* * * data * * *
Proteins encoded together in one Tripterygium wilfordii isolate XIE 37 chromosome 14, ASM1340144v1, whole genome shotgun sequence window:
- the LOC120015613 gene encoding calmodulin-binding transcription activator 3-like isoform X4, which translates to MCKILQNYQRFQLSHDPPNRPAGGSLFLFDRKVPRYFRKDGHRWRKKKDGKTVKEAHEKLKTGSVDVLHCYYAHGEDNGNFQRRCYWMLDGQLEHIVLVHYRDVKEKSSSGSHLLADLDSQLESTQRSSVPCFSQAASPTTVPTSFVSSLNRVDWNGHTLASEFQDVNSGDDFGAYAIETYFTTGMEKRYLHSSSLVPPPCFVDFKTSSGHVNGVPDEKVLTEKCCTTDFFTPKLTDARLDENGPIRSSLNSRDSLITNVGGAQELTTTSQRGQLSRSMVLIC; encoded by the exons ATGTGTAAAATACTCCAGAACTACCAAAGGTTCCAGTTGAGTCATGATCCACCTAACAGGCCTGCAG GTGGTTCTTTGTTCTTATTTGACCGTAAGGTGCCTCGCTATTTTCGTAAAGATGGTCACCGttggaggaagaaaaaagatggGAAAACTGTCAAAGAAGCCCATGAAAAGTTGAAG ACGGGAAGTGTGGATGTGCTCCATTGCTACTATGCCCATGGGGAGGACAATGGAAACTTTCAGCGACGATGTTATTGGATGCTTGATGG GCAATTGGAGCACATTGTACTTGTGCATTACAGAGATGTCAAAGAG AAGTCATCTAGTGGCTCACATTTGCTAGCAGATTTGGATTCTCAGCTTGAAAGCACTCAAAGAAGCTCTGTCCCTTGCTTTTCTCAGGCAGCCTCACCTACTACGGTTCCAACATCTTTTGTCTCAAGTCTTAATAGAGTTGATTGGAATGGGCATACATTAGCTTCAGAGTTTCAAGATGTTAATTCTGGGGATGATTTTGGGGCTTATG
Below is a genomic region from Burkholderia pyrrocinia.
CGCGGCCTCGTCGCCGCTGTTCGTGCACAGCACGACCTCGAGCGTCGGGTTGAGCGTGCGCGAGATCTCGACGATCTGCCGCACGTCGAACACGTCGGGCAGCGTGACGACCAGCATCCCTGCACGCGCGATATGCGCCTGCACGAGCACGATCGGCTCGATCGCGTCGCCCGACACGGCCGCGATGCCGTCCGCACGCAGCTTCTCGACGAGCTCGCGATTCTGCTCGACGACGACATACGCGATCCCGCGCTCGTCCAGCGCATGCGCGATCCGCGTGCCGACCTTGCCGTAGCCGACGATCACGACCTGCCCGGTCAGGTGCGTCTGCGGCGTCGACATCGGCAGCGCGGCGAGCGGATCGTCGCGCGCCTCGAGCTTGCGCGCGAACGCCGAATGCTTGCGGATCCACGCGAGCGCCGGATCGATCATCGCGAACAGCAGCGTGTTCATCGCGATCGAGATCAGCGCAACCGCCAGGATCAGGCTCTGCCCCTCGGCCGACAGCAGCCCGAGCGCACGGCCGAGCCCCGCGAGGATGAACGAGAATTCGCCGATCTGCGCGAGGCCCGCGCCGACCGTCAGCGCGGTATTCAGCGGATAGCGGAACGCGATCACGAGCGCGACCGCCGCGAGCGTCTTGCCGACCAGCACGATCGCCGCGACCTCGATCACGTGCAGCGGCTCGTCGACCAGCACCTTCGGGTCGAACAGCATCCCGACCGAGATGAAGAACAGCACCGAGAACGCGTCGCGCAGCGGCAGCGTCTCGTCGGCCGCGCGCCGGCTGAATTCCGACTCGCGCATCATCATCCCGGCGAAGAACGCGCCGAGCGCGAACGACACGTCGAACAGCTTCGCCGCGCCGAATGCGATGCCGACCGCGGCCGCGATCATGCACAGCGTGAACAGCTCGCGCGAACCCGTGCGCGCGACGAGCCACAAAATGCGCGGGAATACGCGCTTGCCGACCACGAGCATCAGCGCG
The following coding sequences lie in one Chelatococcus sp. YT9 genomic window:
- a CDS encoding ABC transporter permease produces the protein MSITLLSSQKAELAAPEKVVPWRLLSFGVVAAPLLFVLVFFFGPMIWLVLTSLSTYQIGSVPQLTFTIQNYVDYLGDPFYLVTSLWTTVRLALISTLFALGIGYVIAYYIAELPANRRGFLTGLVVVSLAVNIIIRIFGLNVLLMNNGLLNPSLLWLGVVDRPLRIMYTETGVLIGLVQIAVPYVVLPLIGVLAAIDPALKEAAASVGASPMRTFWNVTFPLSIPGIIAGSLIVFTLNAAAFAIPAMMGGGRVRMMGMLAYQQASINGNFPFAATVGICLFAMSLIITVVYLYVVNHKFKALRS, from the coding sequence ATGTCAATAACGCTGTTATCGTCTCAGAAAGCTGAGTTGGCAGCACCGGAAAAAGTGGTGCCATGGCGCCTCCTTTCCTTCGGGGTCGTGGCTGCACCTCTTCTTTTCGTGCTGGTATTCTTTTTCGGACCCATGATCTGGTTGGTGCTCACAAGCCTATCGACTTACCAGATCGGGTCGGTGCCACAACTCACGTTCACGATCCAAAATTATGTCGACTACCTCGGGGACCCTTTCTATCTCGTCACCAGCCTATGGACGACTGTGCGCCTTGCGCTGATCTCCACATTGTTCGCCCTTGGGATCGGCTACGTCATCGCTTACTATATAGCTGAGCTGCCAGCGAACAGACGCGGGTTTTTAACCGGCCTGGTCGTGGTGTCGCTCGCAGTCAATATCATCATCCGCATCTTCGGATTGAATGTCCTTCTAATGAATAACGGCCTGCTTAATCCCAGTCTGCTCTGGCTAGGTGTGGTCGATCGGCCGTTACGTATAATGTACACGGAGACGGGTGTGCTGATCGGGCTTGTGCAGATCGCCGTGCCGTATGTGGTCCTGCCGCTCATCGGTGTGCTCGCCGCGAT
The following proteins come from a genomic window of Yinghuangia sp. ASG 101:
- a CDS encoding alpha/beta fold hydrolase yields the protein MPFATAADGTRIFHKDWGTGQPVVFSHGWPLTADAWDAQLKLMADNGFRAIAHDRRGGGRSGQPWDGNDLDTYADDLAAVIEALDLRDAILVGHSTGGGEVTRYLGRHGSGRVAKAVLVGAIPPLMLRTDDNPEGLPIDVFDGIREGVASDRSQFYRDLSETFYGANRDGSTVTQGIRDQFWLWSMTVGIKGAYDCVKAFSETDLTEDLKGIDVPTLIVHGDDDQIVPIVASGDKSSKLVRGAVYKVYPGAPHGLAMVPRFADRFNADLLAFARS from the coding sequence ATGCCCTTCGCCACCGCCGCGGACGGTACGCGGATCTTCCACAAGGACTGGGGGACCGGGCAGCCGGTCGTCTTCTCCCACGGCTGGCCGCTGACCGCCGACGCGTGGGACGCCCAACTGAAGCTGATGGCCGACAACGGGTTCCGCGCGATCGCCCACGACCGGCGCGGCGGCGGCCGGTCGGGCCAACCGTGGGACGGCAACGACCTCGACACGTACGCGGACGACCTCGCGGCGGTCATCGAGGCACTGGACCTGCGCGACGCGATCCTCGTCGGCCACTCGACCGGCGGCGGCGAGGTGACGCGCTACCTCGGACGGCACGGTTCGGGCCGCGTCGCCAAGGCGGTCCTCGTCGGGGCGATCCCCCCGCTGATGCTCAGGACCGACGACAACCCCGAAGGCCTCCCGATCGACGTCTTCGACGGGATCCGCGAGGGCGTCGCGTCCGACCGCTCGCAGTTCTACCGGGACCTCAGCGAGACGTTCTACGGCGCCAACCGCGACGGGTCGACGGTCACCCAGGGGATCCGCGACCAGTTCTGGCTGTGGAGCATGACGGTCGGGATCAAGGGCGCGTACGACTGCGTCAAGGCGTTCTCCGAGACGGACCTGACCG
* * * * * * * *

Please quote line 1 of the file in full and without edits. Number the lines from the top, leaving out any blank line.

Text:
Proteins encoded together in one Tripterygium wilfordii isolate XIE 37 chromosome 14, ASM1340144v1, whole genome shotgun sequence window: